Coming home to Kenya with two objectives in mind, Professor Ngugi wa Thiong’o fulfilled them both on Thursday at the United States International University.
USIU is where the award-winning poet, playwright, novelist and social critic belatedly celebrated his 80th birthday.
But equally important was his attending the launch of Ngugi: Reflections on his Life of Writing’, the brand-new anthology, compiled and edited by Professor Simon Gikandi of Princeton University in the US and Dr Ndirangu Wachanga, a visiting lecturer at USIU.
Prof Gikandi, who had been Ngugi’s student in the 1970s at University of Nairobi and published a definitive work on Ngugi in 2000, explained the initial concept of the anthology was to commemorate and celebrate his former professor’s becoming an octogenarian.
But then he and Wachanga realized they had opened up an opportunity for a multitude of friends, former colleagues and students of Ngugi to write about the impact he had made on their lives.
The stories, essays and poetry of more than 30 writers, critics, publishers and activists included in their book present a multifaceted picture of East Africa’s most acclaimed writer and the man described as “one of the world’s greatest writers” by USIU’s Vice Chancellor, Professor Paul Zeleza.
Several of those contributors attended the book launch and took part in a panel where they each described various ways in which Ngugi had influenced their lives.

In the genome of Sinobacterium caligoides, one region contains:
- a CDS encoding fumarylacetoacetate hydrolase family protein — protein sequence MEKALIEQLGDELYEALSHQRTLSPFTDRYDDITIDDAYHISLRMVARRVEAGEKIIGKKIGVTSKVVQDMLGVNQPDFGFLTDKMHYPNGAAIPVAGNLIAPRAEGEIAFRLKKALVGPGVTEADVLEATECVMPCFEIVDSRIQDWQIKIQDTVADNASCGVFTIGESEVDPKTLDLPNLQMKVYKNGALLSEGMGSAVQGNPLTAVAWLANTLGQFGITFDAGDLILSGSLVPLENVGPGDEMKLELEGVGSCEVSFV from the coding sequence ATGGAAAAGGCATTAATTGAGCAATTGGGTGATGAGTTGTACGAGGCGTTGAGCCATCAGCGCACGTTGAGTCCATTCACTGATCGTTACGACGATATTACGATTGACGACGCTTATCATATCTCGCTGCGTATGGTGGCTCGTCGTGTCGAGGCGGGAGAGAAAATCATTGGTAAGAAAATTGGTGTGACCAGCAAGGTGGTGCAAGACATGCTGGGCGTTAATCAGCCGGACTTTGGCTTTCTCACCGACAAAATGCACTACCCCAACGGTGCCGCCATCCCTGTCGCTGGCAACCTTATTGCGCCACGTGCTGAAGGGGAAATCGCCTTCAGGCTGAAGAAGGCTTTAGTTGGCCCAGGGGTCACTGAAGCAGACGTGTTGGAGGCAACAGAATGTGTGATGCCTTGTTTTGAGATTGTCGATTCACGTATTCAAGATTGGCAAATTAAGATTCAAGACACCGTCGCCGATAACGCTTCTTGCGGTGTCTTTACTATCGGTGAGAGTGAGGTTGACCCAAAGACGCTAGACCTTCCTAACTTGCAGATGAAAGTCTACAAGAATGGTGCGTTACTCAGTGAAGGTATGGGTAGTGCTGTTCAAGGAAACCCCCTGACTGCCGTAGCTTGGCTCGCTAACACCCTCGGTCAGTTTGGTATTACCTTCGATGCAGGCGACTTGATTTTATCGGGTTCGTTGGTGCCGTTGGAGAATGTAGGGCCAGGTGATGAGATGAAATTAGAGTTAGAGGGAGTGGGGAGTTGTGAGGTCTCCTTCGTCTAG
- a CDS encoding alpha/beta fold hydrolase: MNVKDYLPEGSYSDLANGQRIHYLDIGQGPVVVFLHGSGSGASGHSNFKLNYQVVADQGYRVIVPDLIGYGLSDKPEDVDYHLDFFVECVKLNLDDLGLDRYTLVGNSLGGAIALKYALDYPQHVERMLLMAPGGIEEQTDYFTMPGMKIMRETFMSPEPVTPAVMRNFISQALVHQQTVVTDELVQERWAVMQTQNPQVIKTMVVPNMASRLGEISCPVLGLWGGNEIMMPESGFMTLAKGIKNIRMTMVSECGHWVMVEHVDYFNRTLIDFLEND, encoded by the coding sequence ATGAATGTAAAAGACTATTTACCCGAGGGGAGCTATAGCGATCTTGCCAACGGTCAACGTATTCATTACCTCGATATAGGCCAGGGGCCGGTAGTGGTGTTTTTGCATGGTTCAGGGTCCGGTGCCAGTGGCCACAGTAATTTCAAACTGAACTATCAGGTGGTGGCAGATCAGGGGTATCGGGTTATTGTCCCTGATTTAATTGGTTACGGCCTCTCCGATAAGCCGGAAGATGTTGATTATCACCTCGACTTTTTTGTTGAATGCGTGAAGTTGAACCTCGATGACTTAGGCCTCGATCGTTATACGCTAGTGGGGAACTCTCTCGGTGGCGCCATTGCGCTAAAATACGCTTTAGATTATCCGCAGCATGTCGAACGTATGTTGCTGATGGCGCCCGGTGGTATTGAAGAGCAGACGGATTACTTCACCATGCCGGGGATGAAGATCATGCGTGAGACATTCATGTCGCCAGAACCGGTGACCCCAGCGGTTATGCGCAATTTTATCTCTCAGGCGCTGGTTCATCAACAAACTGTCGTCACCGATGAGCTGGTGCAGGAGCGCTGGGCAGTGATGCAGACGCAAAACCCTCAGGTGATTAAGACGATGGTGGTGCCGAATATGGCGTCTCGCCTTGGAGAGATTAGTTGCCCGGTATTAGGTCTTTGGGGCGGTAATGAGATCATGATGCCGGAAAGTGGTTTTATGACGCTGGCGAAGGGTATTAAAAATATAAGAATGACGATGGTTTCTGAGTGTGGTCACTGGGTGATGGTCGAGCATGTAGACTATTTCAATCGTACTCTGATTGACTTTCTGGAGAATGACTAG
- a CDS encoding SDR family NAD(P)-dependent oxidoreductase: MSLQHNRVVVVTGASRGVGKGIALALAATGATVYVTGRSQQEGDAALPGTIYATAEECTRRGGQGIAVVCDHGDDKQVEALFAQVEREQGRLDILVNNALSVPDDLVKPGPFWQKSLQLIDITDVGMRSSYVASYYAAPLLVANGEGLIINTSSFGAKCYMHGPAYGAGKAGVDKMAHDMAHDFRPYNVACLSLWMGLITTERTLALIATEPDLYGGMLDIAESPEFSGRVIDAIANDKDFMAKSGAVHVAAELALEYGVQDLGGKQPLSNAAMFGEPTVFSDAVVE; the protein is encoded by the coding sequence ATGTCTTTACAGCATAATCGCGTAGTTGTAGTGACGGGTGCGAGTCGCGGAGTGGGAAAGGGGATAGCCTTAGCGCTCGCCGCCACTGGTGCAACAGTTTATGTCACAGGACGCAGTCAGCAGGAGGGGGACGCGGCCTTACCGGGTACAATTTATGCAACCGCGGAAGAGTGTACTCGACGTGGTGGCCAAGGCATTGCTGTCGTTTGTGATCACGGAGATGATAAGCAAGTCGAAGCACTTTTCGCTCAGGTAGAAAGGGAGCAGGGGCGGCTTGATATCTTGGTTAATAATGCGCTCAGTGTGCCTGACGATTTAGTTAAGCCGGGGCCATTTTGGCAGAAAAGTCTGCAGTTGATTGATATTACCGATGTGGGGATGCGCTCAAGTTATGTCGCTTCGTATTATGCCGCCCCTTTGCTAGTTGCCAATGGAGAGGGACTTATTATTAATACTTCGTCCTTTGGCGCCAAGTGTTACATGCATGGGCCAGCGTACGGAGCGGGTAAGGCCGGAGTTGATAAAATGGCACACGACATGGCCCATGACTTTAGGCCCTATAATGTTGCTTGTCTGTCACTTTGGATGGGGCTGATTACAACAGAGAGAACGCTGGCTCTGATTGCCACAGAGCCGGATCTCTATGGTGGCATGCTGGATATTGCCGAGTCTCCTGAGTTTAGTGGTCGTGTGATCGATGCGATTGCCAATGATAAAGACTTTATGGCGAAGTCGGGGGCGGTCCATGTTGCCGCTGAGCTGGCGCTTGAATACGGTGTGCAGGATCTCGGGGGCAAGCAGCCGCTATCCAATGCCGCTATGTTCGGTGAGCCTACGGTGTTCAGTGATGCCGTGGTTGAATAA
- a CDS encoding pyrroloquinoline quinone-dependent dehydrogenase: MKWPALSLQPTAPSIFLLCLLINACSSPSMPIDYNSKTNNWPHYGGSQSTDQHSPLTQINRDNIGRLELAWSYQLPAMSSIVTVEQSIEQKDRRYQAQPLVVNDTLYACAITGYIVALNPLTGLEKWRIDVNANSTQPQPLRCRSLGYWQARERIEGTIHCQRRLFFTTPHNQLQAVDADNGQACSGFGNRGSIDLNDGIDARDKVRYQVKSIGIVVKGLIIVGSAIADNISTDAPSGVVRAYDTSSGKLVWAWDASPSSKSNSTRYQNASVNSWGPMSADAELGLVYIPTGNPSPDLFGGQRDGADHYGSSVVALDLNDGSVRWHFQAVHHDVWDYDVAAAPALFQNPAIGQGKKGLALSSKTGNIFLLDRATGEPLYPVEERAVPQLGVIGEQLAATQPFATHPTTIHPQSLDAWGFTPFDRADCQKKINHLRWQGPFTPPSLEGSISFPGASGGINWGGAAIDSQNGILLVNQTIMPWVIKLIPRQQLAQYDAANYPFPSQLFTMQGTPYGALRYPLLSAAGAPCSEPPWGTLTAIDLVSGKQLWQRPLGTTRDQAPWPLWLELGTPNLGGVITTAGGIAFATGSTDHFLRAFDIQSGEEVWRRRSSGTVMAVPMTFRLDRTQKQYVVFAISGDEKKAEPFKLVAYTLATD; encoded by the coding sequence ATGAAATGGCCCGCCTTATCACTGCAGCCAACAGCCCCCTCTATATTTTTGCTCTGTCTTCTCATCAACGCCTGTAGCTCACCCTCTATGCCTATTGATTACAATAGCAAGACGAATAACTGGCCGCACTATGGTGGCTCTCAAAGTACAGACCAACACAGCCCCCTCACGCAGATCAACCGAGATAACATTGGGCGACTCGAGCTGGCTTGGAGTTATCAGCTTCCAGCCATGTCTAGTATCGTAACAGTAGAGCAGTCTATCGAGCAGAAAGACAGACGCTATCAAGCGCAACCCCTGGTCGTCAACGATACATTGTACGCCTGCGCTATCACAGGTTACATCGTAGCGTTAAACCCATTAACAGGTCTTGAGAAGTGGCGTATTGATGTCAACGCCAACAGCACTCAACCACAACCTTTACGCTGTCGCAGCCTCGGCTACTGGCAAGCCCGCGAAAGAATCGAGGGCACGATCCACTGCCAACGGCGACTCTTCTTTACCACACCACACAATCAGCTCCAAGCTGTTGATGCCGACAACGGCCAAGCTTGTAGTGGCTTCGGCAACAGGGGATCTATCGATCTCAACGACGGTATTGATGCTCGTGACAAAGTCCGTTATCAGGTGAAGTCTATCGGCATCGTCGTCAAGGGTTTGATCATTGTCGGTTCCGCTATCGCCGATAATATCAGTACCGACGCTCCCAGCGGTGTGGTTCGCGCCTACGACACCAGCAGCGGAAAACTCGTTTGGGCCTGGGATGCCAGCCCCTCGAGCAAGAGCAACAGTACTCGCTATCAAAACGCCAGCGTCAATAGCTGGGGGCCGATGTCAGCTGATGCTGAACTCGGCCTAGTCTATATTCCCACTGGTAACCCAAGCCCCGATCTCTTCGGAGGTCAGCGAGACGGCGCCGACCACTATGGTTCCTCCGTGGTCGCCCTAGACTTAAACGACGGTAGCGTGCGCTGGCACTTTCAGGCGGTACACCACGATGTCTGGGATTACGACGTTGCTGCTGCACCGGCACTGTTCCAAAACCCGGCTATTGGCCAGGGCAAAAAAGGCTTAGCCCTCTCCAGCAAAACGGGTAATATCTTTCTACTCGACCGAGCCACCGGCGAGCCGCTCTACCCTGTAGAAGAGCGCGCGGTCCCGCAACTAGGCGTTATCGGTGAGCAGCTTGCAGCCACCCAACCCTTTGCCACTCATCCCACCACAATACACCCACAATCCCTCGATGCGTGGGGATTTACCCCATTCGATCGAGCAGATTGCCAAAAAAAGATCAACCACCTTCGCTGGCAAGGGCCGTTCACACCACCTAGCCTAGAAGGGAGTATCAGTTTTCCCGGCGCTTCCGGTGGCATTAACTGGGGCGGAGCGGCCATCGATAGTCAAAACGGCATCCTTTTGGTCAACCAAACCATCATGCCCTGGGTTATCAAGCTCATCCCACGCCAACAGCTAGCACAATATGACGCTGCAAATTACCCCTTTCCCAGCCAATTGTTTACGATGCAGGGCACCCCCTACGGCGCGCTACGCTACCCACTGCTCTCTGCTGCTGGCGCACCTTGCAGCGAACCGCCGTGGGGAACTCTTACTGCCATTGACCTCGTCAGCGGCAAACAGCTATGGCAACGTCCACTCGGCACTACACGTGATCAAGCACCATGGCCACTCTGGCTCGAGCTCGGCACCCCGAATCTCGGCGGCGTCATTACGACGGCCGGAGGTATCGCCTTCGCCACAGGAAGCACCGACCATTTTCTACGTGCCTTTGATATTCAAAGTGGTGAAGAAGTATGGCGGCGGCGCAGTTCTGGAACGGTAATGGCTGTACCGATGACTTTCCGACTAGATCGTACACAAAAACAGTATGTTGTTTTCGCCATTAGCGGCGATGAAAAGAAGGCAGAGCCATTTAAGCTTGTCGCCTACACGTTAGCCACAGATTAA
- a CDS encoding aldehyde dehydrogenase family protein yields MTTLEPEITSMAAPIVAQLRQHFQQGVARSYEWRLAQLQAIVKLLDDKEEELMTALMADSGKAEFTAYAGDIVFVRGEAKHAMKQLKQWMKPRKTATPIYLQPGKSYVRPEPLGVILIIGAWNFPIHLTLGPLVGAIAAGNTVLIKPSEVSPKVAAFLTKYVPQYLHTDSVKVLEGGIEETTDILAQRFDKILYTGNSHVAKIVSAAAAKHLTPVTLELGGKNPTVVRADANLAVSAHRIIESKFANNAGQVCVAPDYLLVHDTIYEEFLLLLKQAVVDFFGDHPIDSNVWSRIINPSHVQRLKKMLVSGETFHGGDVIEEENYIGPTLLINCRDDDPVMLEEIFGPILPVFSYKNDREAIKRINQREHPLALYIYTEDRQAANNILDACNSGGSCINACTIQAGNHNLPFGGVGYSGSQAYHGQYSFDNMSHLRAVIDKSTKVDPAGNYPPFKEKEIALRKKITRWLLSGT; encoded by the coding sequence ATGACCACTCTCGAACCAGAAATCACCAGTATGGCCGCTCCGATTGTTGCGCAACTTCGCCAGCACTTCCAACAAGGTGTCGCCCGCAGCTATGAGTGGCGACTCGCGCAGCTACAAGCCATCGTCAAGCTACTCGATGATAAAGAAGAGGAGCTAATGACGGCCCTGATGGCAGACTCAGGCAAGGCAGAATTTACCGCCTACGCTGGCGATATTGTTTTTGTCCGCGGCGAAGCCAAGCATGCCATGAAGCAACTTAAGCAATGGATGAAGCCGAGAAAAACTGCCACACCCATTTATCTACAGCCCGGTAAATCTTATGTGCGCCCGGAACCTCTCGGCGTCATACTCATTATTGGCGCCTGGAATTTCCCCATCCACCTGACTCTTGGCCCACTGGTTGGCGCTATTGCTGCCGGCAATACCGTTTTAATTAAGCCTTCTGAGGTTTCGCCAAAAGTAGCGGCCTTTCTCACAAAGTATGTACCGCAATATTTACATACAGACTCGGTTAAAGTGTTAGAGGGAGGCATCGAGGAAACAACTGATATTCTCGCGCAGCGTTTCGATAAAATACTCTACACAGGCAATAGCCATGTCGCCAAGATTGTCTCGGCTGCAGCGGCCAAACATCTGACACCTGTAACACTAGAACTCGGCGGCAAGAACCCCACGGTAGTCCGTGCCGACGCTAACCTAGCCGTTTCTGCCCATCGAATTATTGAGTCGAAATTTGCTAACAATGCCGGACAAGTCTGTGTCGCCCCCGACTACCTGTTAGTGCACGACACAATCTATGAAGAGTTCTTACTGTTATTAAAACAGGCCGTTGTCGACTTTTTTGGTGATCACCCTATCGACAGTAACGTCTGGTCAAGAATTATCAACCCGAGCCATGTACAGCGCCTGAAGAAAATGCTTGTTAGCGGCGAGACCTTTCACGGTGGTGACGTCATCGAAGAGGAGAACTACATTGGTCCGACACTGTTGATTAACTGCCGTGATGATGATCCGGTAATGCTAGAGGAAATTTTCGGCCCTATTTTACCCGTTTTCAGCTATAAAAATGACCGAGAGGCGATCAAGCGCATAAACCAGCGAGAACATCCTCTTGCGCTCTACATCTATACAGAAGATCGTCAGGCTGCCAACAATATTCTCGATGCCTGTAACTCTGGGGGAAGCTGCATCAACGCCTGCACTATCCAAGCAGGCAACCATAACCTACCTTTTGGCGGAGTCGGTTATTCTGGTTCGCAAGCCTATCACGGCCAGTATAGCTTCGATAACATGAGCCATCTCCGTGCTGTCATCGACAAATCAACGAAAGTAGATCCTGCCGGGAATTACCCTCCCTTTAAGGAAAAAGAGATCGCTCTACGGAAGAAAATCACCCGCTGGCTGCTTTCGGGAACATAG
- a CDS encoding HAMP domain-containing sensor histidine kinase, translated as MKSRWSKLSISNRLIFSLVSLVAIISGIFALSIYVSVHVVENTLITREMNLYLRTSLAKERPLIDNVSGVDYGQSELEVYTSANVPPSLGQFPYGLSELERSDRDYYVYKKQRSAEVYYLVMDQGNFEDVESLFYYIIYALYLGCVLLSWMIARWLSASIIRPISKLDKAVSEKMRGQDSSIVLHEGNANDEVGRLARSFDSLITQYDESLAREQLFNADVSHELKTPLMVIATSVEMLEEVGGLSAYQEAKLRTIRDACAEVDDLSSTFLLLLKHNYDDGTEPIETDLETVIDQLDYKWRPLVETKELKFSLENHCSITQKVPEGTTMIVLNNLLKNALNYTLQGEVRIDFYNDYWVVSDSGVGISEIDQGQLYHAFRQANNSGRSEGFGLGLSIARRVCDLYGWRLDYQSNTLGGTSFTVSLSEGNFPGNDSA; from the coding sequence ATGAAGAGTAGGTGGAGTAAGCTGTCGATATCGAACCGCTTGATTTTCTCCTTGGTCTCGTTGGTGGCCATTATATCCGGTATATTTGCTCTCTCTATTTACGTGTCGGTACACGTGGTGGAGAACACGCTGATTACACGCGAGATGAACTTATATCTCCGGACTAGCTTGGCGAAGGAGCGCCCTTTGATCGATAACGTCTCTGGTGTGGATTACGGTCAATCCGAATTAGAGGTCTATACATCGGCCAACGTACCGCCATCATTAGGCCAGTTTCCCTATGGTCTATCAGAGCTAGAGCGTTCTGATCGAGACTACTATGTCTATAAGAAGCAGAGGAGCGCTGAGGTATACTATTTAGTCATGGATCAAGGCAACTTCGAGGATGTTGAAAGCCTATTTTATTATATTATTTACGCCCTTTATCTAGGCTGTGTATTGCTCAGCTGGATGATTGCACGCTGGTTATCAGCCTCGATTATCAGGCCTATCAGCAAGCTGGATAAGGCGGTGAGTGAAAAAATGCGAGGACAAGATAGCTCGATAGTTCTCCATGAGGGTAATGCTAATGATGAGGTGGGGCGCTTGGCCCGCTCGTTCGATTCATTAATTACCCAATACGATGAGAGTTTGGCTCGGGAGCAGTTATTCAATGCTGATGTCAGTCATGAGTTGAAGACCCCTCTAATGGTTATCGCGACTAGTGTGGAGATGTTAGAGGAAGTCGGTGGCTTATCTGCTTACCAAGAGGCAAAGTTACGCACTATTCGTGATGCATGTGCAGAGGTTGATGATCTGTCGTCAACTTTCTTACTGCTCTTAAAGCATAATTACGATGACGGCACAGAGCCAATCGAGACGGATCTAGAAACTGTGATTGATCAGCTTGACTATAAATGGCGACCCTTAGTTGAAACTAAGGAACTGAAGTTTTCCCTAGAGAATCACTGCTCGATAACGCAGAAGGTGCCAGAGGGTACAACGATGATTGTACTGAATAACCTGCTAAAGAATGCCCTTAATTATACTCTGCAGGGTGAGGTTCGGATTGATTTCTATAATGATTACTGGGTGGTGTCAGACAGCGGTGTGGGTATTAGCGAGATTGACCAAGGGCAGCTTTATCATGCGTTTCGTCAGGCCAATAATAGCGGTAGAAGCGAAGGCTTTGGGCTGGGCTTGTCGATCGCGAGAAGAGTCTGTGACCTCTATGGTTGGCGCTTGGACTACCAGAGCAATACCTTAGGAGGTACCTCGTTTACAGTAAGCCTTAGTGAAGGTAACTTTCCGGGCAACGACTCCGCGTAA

Among those on the panel were the former Chief Justice, Dr Willy Mutunga, former chairman of East African Education Publishers, Dr Henry Chakava, CEO of Twaweza Communications, Dr Kimani Njogu, literary scholar Dr Garnette Oluoch-Olunya, and the anthology’s editors, Prof Gikandi, the Robert Schirmer Professor of English at Princeton and archivist, journalist and lecturer at University of Wisconsin, Dr Wachanga.
Among the most moving panelists was Dr Chakava who recalled the way Ngugi, once released from detention in the late 1970s had been refused re-employment at University of Nairobi.
“I gave him a desk at our [EAEP] offices, and it was there that Ngugi swore he would never write another novel in English, which he hasn’t,” Chakava said.
But following the panel, it was Ngugi who described how his publisher had risked his life when he agreed to publish ‘Devil on the Cross’ in Kikuyu. Chakava was nearly kidnapped and received numerous death threats.
Nonetheless, he went on to publish several other of Ngugi’s novels, including Matagari (which the Kenya Government under President Moi banned) and Murogi wa Kagogo or Wizard of the Crow.
It was Dr Gikandi however who inumbrated several more spheres in which Ngugi had made an impact. While he and Dr Wachanga were compiling the book, he said they found Ngugi’s influence everywhere from literary culture, specifically post-colonial criticism to Kenya’s curriculum, publishing, diplomatic relations, politics and even Kenyan law.
Ngugi’s influence on the role of language and its relationship to literature and culture was introduced early in the afternoon when several USIU students recited Ngugi’s poem ‘The Riddle of Love’ in Kikuyu, Amharic, Chinese and English.
When Ngugi lastly spoke, he underscored the point that “languages are like musical instruments. No instrument is ‘better’ than the other. Each has its own musicality. In the same way, no language is better than the other.”
He further noted that there’s nothing wrong with learning countless foreign languages, but if one isn’t conversant in their mother tongue, they are essentially cut off from their history, identity and culture.
Ngugi announced he is in the process of registering a foundation which will aim at promoting the writing in African languages.
He was accompanied by his wife Njeeri who like Ngugi, is on the faculty of University of California, Irvine.